The all-natural design also included self-contained display cases that utilized propane as the refrigerant. Less than one pound of propane is used in these display cases. But even so, the utmost in safety training was provided to technicians.

“We had a representative from the case manufacturer come to the U.S. He trained the team that was installing the cases. He also trained about half of our southern California service team in anticipation of long-term service needs. We took the same approach with the CO2 and ammonia systems. I brought service teams in specifically to discuss how the CO2 and ammonia piping ran, the gas flow, and all safety precautions.”

Bob Burns, customer account lead, coordinated the internal Source resources and external project partners. Director of Energy Optimization Pete Cuneo reviewed and implemented the controls functions needed to efficiently operate the new system.

Director of Service Greg Thurston, developed and executed a service and preventative maintenance program to ensure store performance and operational sustainability. He also provided technician and resource training and information. Bryan Beitler says open communication between designers, electricians, installers and general contractor was essential in designing the system.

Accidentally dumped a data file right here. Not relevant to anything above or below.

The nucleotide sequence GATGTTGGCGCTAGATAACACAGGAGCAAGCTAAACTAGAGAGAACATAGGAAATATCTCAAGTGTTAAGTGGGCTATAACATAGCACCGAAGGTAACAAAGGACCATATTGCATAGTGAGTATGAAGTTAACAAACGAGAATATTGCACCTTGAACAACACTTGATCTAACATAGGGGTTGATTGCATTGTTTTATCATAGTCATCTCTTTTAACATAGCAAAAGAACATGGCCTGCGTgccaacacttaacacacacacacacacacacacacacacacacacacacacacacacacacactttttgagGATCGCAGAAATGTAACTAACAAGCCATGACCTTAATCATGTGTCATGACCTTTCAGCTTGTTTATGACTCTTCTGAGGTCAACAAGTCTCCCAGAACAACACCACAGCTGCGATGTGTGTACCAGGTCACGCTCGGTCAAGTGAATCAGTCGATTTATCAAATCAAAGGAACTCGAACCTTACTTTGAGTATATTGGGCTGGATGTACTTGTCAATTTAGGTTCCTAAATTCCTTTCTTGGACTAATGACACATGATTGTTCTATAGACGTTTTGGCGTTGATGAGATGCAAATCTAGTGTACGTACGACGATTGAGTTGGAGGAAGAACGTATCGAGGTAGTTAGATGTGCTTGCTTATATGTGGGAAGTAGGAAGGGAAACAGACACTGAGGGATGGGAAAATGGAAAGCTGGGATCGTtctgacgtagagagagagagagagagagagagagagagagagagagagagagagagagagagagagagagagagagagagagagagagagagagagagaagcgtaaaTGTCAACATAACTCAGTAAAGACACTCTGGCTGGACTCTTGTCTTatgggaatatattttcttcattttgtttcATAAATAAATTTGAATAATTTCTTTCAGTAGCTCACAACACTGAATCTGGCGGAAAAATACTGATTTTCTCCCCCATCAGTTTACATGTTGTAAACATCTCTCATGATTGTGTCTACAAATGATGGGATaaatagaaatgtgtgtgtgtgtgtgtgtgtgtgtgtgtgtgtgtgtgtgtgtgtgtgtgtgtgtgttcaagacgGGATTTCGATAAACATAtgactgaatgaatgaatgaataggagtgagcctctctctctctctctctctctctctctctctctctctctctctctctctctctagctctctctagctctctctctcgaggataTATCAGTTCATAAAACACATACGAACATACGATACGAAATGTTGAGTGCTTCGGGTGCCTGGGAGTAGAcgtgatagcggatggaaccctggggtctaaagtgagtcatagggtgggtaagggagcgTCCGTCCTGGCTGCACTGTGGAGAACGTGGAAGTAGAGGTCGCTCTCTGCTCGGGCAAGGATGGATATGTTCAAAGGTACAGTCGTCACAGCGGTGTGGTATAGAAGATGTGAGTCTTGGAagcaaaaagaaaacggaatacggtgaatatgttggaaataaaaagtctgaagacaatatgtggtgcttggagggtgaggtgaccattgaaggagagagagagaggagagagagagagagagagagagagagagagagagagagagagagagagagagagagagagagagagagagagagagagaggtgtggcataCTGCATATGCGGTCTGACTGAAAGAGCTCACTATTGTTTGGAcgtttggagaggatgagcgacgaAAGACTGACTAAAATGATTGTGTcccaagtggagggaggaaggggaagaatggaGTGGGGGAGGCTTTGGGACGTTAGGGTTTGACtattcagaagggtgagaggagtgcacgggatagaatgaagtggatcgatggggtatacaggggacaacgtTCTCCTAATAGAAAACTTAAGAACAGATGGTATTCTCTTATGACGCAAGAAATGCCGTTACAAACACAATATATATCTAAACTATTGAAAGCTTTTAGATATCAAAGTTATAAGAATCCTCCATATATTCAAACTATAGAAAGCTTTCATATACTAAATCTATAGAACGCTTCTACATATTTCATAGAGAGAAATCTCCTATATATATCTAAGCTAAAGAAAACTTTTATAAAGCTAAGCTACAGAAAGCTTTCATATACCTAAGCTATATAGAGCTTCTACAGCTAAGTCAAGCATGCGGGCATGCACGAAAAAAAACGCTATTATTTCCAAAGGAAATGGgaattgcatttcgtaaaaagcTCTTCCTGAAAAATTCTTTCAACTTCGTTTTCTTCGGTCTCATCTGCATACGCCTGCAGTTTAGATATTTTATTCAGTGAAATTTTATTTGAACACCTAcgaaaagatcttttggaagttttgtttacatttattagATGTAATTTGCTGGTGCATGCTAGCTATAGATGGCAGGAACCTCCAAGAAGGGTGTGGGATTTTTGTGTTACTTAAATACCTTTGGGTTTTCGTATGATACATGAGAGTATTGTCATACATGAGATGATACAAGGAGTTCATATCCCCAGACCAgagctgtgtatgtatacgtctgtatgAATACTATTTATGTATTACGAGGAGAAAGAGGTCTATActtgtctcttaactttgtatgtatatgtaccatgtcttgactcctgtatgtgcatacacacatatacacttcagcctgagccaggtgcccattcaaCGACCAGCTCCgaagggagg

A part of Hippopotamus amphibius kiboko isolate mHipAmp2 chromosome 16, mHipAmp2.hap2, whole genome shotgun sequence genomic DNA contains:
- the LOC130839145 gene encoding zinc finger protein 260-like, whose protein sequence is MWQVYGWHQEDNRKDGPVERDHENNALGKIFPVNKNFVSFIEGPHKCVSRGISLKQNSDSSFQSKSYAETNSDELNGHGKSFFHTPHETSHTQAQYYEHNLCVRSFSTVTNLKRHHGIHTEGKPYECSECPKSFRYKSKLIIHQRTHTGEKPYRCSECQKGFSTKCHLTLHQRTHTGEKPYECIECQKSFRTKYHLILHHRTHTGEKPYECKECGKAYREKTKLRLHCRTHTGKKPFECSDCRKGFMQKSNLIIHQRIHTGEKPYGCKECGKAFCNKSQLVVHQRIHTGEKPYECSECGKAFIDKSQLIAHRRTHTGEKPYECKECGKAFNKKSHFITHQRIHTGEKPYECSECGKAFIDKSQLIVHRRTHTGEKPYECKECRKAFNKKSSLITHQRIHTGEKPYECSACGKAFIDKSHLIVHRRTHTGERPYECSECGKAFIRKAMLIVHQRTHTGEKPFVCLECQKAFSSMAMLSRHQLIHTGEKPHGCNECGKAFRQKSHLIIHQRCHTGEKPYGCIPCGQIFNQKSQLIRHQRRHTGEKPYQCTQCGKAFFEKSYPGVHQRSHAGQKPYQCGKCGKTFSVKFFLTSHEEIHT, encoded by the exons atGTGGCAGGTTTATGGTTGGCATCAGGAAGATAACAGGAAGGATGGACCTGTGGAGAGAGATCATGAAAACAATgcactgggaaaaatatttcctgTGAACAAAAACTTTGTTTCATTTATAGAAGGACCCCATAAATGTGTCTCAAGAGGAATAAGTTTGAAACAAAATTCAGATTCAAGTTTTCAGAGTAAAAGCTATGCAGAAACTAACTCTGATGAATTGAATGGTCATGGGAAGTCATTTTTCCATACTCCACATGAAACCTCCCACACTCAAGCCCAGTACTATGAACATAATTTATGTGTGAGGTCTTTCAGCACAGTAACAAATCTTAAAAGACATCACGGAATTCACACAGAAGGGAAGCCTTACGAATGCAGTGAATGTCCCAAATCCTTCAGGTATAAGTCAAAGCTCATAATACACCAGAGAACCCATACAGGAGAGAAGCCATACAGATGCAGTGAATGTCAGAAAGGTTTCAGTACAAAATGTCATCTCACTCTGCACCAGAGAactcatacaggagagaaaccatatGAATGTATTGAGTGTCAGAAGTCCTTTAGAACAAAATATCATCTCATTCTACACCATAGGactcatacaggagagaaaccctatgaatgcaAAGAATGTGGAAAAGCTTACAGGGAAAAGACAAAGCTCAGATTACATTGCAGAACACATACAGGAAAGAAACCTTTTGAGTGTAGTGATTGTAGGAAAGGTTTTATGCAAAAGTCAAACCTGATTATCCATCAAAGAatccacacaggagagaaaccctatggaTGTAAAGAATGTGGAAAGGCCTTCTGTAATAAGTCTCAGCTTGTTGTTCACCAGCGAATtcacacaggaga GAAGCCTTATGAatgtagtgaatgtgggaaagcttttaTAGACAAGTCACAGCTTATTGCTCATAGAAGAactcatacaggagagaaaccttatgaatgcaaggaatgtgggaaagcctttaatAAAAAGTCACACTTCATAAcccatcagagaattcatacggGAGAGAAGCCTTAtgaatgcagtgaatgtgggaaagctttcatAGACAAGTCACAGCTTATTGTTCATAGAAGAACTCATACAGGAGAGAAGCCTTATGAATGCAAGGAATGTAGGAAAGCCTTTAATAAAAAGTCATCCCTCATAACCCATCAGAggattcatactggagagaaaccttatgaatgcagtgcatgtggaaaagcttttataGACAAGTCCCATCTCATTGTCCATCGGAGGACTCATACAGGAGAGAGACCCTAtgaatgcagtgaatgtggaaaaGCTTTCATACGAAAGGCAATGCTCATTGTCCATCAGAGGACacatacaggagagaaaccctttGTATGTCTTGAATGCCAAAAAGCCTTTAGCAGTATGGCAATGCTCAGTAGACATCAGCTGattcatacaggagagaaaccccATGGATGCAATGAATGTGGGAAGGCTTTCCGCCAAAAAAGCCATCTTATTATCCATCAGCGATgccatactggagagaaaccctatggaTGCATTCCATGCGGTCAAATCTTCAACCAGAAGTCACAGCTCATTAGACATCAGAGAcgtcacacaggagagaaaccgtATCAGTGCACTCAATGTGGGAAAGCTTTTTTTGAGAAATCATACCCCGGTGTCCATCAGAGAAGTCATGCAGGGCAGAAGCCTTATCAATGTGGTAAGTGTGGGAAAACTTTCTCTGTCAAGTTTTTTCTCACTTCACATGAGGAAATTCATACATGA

“There were a number of discussions on the exact configurations, with CTA, consulting engineers who were designing the refrigeration system, as well as the manufacturer of those systems,” Beitler says. “Source Refrigeration and HVAC provided input from a service, maintenance, and installation standpoint. Items had to be added based on the dialogue, to be able to balance, measure, or collect information that was necessary to evaluate the system operation, and to ensure that it can be serviced and maintained. It was designed as a collaborative effort.”

One challenge that was out of the norm in the supermarket world is that we were asked to run the CO2 cascade piping to the ammonia system in steel piping with industrial grade insulation. “Normally, a supermarket runs everything in copper. The fear was that the copper in contact with ammonia might eventually create a problem.”

About the Author

Terry McIver | Content Director - CB

A career publishing professional, Terence 'Terry' McIver has served three diverse industry publications in varying degrees of responsibility since 1987, and worked in marketing communications for a major U.S. corporation.He joined the staff of Contracting Business magazine in April 2005.

As director of content for Contracting Business, he produces daily content and feature articles for CB's 38,000 print subscribers and many more Internet visitors. He has written hundreds, if not two or three, pieces of news, features and contractor profile articles for CB's audience of quality HVACR contractors. He can also be found covering HVACR industry events or visiting with manufacturers and contractors. He also has significant experience in trade show planning.